4.  If you are African American, Alaska Native, American Indian, Asian American, Hispanic/Latino, Native Hawaiian, or Pacific Islander-Pacific Islanders and American Indians have the highest rates of diabetes among the 5 racial groups counted in the U.S. Census. They’re more than twice as likely to have the condition as whites, who have about an 8% chance of having it as adults.

Diabetes is also more common among African-Americans and Asian-Americans compared to whites. Rates can vary by ethnicity, too. Asian Indians are 2-3 times as likely to get diabetes as Korean-Americans are. Far fewer Alaska Natives have it than American Indians in southern Arizona. 

  1. If you have high blood pressure-Having hypertension appears to increase the risk of type 2 diabetes, and having type 2 diabetes increases the risk of hypertension. Also, having one or both conditions increase the risk of various complications, including: heart attack or stroke, decreased kidney function, progressing to dialysis.
  2.  If you have a low level of HDL (“good”) cholesterol, or a high level of triglycerides-While having low triglycerides and ​LDL cholesterol can have a positive effect on your heart health, having low levels of HDL cholesterol may count against you. Low levels of HDL cholesterol are consistently associated with increased risk of type 2 diabetes. Therefore, plasma HDL cholesterol increasing has been suggested as a novel therapeutic option to reduce the risk of type 2 diabetes.

Managing Type 2 Diabetes

Pharmacological Interventions

First and second generation sulfonylureas are oral medications prescribed for patients who have type 2 diabetes. Examples of first-generation sulfonylureas include;-

  1. I. Chlorpropamide (Diabinese) and 
  2. II. Tolbutamide (Orinase). 
  3. Examples of second-generation sulfonylureas include;-
  4. I. Glyburide (Diabeta and Micronase)
  5. II. Glipizide (Glucotrol and Glucotrol XL)
  6. III. Metformin (Glucophage)

Medical practitioners are advised to begin treatment by offering the lowest dose and up the dosage gradually until the patient starts showing signs of recovery. These medications work binding to the beta cells responsible for insulin release stimulation. They block Adenosine triphosphate (ATP) which is sensitive to potassium and consequently increase cytoplasmic calcium entry .Metformin is an efficient oral medication for patients with type 2 diabetes although prescription is not advisable for patients who also have kidney disorders.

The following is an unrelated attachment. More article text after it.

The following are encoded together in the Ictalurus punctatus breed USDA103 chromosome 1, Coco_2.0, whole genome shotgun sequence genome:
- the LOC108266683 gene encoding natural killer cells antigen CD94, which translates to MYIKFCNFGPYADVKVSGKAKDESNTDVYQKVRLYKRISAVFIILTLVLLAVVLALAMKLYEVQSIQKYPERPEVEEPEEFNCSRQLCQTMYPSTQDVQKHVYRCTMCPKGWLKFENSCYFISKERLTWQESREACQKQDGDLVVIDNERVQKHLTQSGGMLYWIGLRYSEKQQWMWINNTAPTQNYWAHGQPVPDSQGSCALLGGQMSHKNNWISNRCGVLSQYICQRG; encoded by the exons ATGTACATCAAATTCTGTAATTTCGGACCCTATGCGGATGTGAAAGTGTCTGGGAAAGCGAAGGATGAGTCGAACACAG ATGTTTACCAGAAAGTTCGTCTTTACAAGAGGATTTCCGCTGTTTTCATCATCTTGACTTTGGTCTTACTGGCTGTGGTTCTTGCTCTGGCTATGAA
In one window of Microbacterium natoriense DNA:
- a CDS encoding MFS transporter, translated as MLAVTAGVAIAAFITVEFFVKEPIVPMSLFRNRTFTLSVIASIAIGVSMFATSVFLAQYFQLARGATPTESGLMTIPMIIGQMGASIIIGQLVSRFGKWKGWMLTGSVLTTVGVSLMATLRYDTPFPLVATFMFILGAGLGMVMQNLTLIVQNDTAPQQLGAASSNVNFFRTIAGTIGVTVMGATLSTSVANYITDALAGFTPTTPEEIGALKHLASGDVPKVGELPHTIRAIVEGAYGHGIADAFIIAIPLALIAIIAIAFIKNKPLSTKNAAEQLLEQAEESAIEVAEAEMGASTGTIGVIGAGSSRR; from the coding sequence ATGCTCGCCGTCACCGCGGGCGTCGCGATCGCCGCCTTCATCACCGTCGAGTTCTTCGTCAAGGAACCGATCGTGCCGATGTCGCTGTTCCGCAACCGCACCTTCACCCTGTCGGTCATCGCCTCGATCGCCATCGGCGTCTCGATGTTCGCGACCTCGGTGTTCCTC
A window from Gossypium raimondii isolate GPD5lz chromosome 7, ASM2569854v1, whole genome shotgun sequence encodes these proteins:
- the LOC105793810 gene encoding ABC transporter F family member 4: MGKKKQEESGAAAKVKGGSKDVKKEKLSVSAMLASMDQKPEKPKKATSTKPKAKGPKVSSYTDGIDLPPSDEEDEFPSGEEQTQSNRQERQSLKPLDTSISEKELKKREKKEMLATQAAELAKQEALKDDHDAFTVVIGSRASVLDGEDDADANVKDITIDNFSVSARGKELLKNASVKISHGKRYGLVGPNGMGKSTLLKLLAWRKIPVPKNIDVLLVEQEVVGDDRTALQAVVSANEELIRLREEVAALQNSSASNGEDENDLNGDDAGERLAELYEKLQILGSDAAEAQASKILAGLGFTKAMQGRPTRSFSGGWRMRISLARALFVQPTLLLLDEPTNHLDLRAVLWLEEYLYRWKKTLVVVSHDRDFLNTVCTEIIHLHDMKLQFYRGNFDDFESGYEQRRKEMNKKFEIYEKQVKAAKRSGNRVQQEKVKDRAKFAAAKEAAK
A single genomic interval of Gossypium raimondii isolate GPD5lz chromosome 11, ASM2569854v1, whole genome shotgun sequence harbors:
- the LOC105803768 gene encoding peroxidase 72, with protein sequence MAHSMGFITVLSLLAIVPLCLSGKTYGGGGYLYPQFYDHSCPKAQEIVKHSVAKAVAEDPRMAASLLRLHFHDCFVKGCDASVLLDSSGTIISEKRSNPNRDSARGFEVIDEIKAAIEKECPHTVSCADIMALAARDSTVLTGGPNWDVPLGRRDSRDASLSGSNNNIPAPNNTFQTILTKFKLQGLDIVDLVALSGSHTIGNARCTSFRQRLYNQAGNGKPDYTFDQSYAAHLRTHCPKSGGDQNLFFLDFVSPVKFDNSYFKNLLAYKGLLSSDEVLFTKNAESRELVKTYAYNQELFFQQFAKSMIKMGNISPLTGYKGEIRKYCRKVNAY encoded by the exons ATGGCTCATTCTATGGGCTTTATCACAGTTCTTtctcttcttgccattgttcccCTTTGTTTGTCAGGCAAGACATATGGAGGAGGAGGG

Non-pharmacological interventions

Patients with type 2 diabetes can also use Non-pharmacological intervention techniques such as dietary analysis and exercise. 

  • Include foods rich in fiber and healthy carbohydrates in your diet.
  • Eat at regular intervals.
  • Only eat until you’re full.
  • Control your weight and keep your heart healthy.
  • Get about half an hour of aerobic activity daily to help keep your heart healthy.

If you have type 2 diabetes, you know what to do. Anyone can get diabetes and so it is important to watch our lifestyle and dietary habits that could predispose us to getting it. If you have any questions concerning diabetes, feel free to engage us in our comments section. The good thing is that we can all do something to make our health better, whether or not we have diabetes.

Wishing you the very best from this end. As always stay well and healthy.